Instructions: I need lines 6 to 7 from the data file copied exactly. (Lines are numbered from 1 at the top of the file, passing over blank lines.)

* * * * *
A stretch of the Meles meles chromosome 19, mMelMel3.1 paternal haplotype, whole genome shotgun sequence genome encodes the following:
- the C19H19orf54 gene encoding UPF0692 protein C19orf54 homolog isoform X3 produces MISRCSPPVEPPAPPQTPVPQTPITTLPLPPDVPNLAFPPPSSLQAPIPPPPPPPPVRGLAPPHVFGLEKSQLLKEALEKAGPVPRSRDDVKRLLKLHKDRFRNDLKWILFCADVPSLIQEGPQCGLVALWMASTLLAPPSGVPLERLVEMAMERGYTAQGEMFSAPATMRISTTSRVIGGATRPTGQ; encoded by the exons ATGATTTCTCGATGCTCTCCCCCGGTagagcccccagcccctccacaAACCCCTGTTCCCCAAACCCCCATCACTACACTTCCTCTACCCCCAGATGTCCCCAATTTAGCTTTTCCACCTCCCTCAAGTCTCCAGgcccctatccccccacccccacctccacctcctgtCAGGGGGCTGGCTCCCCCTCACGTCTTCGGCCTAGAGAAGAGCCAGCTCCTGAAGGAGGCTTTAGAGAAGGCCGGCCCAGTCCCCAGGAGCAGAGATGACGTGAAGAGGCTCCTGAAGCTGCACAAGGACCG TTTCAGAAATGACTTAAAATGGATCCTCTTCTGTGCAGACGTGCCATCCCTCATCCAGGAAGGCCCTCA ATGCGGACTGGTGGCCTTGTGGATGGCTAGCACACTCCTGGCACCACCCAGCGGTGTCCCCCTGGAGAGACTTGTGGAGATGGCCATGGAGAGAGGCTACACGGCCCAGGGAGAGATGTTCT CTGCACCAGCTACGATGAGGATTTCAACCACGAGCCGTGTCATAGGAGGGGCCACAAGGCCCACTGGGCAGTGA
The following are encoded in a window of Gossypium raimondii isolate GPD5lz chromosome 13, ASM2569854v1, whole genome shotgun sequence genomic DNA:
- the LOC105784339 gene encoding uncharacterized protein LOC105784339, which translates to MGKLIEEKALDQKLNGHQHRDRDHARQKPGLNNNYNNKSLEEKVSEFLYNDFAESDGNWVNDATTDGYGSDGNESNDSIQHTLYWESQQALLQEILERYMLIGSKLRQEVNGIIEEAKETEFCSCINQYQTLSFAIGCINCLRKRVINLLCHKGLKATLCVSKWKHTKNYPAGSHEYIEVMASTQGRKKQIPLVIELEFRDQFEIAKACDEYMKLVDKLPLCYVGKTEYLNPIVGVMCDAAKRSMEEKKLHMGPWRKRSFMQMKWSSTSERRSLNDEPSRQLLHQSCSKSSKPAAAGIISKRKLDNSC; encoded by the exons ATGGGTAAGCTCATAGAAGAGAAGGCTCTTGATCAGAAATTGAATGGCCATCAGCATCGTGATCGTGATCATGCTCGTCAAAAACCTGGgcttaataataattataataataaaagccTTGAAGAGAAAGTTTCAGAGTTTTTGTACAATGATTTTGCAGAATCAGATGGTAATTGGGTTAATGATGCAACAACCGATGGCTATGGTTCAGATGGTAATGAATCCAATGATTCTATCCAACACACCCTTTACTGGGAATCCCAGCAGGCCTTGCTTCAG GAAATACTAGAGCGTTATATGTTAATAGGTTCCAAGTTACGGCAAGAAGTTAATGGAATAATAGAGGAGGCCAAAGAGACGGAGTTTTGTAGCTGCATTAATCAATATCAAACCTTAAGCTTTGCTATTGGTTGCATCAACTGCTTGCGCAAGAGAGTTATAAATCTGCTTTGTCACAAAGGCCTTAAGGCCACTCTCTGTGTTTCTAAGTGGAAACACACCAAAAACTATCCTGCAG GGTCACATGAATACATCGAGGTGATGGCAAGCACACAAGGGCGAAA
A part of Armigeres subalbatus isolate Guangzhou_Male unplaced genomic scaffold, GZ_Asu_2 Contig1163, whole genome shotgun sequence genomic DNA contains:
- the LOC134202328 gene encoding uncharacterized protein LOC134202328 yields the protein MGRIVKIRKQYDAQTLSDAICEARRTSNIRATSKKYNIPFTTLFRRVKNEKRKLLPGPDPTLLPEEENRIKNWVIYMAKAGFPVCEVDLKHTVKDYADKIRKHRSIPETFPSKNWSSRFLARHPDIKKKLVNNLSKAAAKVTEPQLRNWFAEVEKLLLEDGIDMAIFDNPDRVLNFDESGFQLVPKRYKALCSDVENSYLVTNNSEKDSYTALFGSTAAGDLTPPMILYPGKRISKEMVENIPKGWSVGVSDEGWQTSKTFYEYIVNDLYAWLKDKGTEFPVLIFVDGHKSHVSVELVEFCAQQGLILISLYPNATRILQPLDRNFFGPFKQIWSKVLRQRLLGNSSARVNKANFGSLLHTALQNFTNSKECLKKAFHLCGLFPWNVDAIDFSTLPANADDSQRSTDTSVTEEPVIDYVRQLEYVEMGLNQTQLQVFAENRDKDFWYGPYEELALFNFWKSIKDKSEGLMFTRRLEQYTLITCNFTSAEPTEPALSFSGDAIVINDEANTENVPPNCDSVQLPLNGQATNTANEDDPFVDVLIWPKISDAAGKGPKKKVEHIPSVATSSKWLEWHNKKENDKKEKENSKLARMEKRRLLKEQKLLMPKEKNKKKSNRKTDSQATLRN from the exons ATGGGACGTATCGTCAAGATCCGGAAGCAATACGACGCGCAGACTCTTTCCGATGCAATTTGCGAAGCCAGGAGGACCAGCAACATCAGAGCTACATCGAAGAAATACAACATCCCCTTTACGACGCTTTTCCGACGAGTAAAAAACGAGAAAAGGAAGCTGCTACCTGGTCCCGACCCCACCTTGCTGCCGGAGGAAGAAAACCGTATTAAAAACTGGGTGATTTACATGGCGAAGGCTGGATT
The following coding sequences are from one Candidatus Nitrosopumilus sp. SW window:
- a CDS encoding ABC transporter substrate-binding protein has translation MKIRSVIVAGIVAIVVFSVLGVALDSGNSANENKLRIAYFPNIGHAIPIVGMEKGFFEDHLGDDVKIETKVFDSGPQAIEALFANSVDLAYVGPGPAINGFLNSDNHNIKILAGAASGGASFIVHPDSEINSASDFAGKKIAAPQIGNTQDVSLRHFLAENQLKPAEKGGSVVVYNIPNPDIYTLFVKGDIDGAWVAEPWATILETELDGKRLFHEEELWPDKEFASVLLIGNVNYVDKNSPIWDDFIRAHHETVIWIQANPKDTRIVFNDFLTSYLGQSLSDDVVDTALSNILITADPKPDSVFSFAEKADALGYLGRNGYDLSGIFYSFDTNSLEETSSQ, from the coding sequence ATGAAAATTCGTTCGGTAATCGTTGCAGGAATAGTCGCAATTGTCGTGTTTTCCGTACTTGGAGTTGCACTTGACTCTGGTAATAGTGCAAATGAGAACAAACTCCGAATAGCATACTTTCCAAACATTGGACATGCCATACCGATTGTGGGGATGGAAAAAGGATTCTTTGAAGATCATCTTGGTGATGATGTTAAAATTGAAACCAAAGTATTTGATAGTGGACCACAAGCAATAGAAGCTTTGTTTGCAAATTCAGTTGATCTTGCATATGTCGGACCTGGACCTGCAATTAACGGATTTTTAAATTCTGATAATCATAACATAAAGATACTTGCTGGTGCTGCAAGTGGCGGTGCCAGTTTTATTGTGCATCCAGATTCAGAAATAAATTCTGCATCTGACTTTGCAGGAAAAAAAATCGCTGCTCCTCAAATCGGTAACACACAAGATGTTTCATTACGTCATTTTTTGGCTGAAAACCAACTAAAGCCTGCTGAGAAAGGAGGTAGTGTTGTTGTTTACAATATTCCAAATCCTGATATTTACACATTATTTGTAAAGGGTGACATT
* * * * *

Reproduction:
- the LOC134202328 gene encoding uncharacterized protein LOC134202328 yields the protein MGRIVKIRKQYDAQTLSDAICEARRTSNIRATSKKYNIPFTTLFRRVKNEKRKLLPGPDPTLLPEEENRIKNWVIYMAKAGFPVCEVDLKHTVKDYADKIRKHRSIPETFPSKNWSSRFLARHPDIKKKLVNNLSKAAAKVTEPQLRNWFAEVEKLLLEDGIDMAIFDNPDRVLNFDESGFQLVPKRYKALCSDVENSYLVTNNSEKDSYTALFGSTAAGDLTPPMILYPGKRISKEMVENIPKGWSVGVSDEGWQTSKTFYEYIVNDLYAWLKDKGTEFPVLIFVDGHKSHVSVELVEFCAQQGLILISLYPNATRILQPLDRNFFGPFKQIWSKVLRQRLLGNSSARVNKANFGSLLHTALQNFTNSKECLKKAFHLCGLFPWNVDAIDFSTLPANADDSQRSTDTSVTEEPVIDYVRQLEYVEMGLNQTQLQVFAENRDKDFWYGPYEELALFNFWKSIKDKSEGLMFTRRLEQYTLITCNFTSAEPTEPALSFSGDAIVINDEANTENVPPNCDSVQLPLNGQATNTANEDDPFVDVLIWPKISDAAGKGPKKKVEHIPSVATSSKWLEWHNKKENDKKEKENSKLARMEKRRLLKEQKLLMPKEKNKKKSNRKTDSQATLRN from the exons ATGGGACGTATCGTCAAGATCCGGAAGCAATACGACGCGCAGACTCTTTCCGATGCAATTTGCGAAGCCAGGAGGACCAGCAACATCAGAGCTACATCGAAGAAATACAACATCCCCTTTACGACGCTTTTCCGACGAGTAAAAAACGAGAAAAGGAAGCTGCTACCTGGTCCCGACCCCACCTTGCTGCCGGAGGAAGAAAACCGTATTAAAAACTGGGTGATTTACATGGCGAAGGCTGGATT
The following coding sequences are from one Candidatus Nitrosopumilus sp. SW window: